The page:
FREQUENTLY ASKED QUESTIONS
Step 1: Choosing the right cut of meat is paramount when making biltong as it cant be too fatty or too lean. Over here at MeatMakers.ca, we go with a cut called the Eye of Round, which is located at the rear of the cow.
Step 2: Butchering the meat comes next and its equally as important. For standard biltong we cut with the grain into 2.5cm thick steaks and we use the off cuts for our chili stix.
Step 3: The spices come next and there are so many different variations but over 10 years and countless experiments we think we have come up with the perfect mix, and as it turns out simple is best. We toast some coriander seeds and then grind them coarsely with some chili flakes (for chili flavoured products), then we add salt and pepper.
Step 4: Curing the meat comes next. First, we splash the meat with some organic apple cider vinegar, then we dip the meat into the spice mix and vigorously rub it into the meat. Once all the cuts are spiced, we place them in a container and add enough vinegar to just cover the top piece. Its then placed in the fridge for 24 hours.
Step 5: Up next is drying. We air dry the meat in a specially designed machine that regulates the temperature with warm air which is constantly circulates for 3-5 days.
Step 6: Once ready, we remove and hand cut the meat into thin slices and its ready to enjoy!
We could spend hours on this particular question, but there are three core differences listed below in the production methods.
- The cut of meat, jerky is generally made from a very lean cut that is cut super thin.
- What’s added to the meat is also very different, usually jerky has loads of sugar and nitrates added. We feel this takes away from the meat flavour and really leaves you with whatever you have marinated the meat in.
- Biltong is cured and air-dried, while jerky is smoked and cooked.
Historically, all sorts of game meats were used in Southern Africa such as kudu, springbok and wildebeest.
However, in the modern era, beef is the most commonly used meat. Currently MeatMakers.ca only uses AAA beef farmed in Ontario. The cut we use is ‘eye of round’ which is a lean but flavorful cut that comes from the “round” or hindquarters of the cow. However, we do plan to add more variety such as moose, boar and venison, so watch this space!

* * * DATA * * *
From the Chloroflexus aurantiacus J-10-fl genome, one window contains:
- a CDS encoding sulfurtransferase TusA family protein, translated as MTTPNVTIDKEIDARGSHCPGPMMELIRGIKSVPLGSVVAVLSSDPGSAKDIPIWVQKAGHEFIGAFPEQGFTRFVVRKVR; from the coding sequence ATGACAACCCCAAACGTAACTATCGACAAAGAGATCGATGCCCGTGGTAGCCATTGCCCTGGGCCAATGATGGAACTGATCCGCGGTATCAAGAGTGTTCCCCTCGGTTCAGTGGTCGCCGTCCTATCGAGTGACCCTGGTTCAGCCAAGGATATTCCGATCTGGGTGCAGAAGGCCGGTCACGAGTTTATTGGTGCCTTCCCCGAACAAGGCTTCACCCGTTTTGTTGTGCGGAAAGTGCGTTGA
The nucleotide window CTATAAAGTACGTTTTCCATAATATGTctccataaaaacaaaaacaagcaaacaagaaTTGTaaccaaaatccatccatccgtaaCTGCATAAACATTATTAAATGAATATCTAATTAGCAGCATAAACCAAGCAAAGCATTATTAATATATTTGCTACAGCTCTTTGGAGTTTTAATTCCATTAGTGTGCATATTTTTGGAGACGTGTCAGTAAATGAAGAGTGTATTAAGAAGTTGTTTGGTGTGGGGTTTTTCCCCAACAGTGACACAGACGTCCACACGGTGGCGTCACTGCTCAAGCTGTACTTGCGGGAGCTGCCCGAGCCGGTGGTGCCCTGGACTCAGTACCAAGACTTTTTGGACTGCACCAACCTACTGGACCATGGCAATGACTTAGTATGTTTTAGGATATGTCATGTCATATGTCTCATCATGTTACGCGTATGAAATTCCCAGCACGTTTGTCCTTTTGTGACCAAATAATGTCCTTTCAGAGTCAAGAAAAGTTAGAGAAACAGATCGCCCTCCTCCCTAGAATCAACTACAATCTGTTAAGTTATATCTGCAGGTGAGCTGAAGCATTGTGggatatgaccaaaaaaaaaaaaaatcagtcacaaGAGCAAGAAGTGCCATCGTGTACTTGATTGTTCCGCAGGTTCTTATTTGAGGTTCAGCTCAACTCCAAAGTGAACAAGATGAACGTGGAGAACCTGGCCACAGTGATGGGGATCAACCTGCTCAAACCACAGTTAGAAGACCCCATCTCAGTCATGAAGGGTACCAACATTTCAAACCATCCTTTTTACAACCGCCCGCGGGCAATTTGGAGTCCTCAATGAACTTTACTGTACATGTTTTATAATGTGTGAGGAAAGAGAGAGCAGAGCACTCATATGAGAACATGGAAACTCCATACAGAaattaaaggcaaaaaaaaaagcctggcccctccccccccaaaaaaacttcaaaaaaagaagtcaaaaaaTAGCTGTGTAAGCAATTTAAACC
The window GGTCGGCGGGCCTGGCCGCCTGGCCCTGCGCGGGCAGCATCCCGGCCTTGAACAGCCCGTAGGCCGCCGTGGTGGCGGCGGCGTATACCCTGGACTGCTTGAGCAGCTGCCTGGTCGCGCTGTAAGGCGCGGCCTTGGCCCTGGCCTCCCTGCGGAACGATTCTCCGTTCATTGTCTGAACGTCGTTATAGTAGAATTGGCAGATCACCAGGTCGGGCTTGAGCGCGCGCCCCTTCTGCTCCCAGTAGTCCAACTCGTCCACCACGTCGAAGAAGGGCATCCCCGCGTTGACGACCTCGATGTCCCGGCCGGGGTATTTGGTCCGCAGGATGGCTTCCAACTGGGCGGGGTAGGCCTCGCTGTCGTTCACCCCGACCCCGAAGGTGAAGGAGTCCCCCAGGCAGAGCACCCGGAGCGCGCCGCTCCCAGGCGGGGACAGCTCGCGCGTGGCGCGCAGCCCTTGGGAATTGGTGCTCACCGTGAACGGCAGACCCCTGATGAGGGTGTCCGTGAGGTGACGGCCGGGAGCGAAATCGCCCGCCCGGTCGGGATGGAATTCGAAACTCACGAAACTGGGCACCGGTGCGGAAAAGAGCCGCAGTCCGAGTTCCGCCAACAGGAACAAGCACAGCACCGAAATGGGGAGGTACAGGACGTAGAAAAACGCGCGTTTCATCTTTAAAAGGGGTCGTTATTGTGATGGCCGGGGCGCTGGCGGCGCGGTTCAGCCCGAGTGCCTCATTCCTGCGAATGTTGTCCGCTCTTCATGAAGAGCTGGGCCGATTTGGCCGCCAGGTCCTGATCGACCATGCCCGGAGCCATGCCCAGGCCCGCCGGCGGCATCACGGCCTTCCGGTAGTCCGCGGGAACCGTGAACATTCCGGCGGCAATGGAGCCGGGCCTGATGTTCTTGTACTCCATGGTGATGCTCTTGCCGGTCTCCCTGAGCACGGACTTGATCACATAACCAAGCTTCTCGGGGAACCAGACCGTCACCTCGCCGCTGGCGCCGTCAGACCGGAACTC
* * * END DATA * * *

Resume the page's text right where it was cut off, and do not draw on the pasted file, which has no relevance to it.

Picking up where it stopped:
Generally speaking, biltong should last for at least 4-6 days once opened before mold may become a problem.
We have found that the best way to extend this is to vacuum seal it, which is how we pack and then deliver our biltong to you.
Once vacuum sealed it can last many months, however we have found the flavour profile gradually decreases the longer its sealed.
The longer you leave your biltong in the vacuum sealed bags that MeatMakers.ca delivers it in, the fresher it will stay but you have to open it eventually right!
We recommend that as soon as you open it you should break the meat apart as it tends to stick together in the vacuum process, this is due to the fats being sucked to the surface.
Once its all broken up, you should store it in a brown paper bag or in a wooden bowl with a cloth cover. The main thing is to keep it well ventilated in a non-humid environment.
Here at MeatMakers.ca, we use the minimum amount of salt needed for the curing process and we don’t add any sugar or nitrates at all.
This generally makes our biltong a very healthy, high protein, low fat snack however it is cured with salt so you should try to only eat it as a snack and not a meal replacement, but good luck with that!
Biltong shouldn’t really expire or go off because of the way it is cured and dried to protect it from contamination, however it really does depend on how it is stored.
Of course the longer you leave it sit, the less likely it will be to hold it’s freshness and full flavor, but the meat itself should not spoil. This being said, biltong’s main enemy is mold. Mold can certainly form if stored incorrectly, usually in a humid environment with little or no ventilation.
We recommend consuming our biltong within 30 days if vacuum sealed and once opened you should eat it within 4-6 days for the freshest flavour!
Biltong can often be extremely high in salt. There are various reasons for this, historically speaking the higher the salt content the longer the meat will last.
However, with modern technology and the fact we use vacuum sealing in our packaging process, we are able to use far less salt nowadays. You should also keep track of the amount of red meat in your diet and biltong is red meat so realistically it should be a snack and not a meal replacement.
Technically the answer is yes, but you need to freeze it whilst its still in the vacuum sealed bag.
Freezing can prolong the life of your biltong by up to a year, however, we find that the freezing process affects both the texture and the flavour so we don’t recommend this unless you absolutely have to.
In our experience, there are only two ways to store biltong once you open the vacuum seal.
The first, and our preferred way is in a clean and dry brown paper bag. If your biltong is quite moist this is fine but you should shake the bag every once in a while to move it around.
The second way is in a wooden bowl with a cloth or paper towel covering it. If you have moist biltong then you will also need to shake or stir it every once in a while.